James Fernandez in Japan. Manchester University undergraduate James talks of the great opportunities studying abroad can offer – learning a new language and embracing a new culture.
‘For one year, I was studying at Tokyo University of Foreign Studies, which is a language university just west of Tokyo. I liked that my university was Foreign Studies focused, which meant that the Japanese students there were all studying a foreign language so they were always interested in meeting new foreigners like myself.

If I’m to be honest, before I left for Japan, my Japanese language skills were still not that great, probably only enough for daily conversation. But whilst I was actually living in Japan, I was in such a stimulating and rewarding environment to learn and speak the language that my language skills improved a lot. I was so motivated studying Japanese in Japan as opposed to a classroom in Manchester as the more I could speak the language, the more enjoyable it was to meet people and get around the city. Not only did I work hard in improving my Japanese, but I also took advantage of every opportunity that I could. Aside from studying, I was also able to work in a small cafe by Shibuya Crossing. For those of you who have not been to Japan, Shibuya Crossing is the busiest pedestrian crossing in the world. It is an amazing sight, seeing thousands of people swarming across the road with the neon lights and screens towering over. At this cafe, I worked as a waiter and spoke only Japanese. Because none of the staff or customers spoke any english, at first when I started it was really difficult to make myself understood. Having not worked in a restaurant or the catering industry before, everything was new to me. I had to learn all basic catering skills; taking orders, carrying plates, how to make cocktails, coffees and desserts…but, all in Japanese.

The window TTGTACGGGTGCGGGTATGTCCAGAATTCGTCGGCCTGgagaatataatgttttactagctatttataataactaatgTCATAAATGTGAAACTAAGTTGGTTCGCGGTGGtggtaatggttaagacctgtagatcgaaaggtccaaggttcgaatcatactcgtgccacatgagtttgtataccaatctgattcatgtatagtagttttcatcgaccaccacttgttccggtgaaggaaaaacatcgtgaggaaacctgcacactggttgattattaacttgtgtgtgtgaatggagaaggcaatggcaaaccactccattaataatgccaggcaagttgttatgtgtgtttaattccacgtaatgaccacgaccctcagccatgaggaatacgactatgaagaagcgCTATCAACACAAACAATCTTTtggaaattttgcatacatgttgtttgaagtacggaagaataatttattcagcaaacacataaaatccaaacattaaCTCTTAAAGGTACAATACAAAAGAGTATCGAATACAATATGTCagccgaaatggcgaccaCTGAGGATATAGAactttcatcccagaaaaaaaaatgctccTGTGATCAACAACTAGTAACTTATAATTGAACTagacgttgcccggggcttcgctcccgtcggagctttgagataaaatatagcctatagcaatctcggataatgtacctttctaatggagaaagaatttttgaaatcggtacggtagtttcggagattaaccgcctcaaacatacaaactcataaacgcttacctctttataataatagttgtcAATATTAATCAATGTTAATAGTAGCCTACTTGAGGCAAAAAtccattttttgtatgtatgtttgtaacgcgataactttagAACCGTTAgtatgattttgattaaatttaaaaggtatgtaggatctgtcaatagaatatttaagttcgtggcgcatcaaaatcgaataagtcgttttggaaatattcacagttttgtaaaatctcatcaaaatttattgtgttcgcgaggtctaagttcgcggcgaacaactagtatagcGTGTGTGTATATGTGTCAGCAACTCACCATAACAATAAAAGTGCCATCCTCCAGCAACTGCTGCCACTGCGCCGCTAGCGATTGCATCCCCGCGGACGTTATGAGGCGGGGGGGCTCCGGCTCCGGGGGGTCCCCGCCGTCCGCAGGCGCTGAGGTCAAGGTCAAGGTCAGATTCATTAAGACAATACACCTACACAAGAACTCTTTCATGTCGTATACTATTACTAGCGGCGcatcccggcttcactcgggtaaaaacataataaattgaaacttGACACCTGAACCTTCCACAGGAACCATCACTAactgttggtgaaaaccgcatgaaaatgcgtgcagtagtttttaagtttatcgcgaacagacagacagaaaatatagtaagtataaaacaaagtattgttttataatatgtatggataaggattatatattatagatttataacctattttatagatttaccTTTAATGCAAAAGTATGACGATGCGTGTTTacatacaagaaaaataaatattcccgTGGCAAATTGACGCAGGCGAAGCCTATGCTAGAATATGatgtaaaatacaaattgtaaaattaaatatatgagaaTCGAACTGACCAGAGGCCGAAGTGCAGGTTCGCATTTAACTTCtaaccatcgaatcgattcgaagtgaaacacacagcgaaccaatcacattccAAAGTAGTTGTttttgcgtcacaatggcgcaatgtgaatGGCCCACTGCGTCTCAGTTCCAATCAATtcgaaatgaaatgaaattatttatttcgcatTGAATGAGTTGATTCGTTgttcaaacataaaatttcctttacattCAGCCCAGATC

Now, if you’re familiar with the Japanese language, I also had to accustom myself to a more formal and new way of speaking which is only used towards people you respect, such as customers. Once I got to grips with this, my language started improving and the job was so fun. Because I was a foreigner working there, a lot of customers and even my colleagues were really interested in England and would often take me out drinking, which usually ended up being 6-hour, all-you-can-drink, karaoke sessions.’


Tabitha Taylor in Budapest. Tab studies at the Central European University and I asked her, ‘What is it like being an international student?’
In short, it’s weird. That’s a word I use for pretty much everything though, a thing I noticed when I began to be surrounded by non-native English speakers and Americans. They make fun of my accent ‘cos I sound like I’m “in a movie” or something. But I quite like it since they all tell me I have beautiful English and they wished their accent was like mine. Except the Americans who never cease to be amazed at my pronunciation of words like ‘body’, ‘beer’ and ‘philosophy’ (think about it). That last one happens to be one I say quite often given that that’s what I study. ‘Why did you come to Budapest to study philosophy?’ they ask me. Well, why not? It’s an adventure! Philosophy isn’t really in the world, at least not the sort I do, so it doesn’t matter where you study it really. Plus, what better way is there to live in a foreign place? You immediately slot in, you feel you have a purpose and university makes it very easy to live.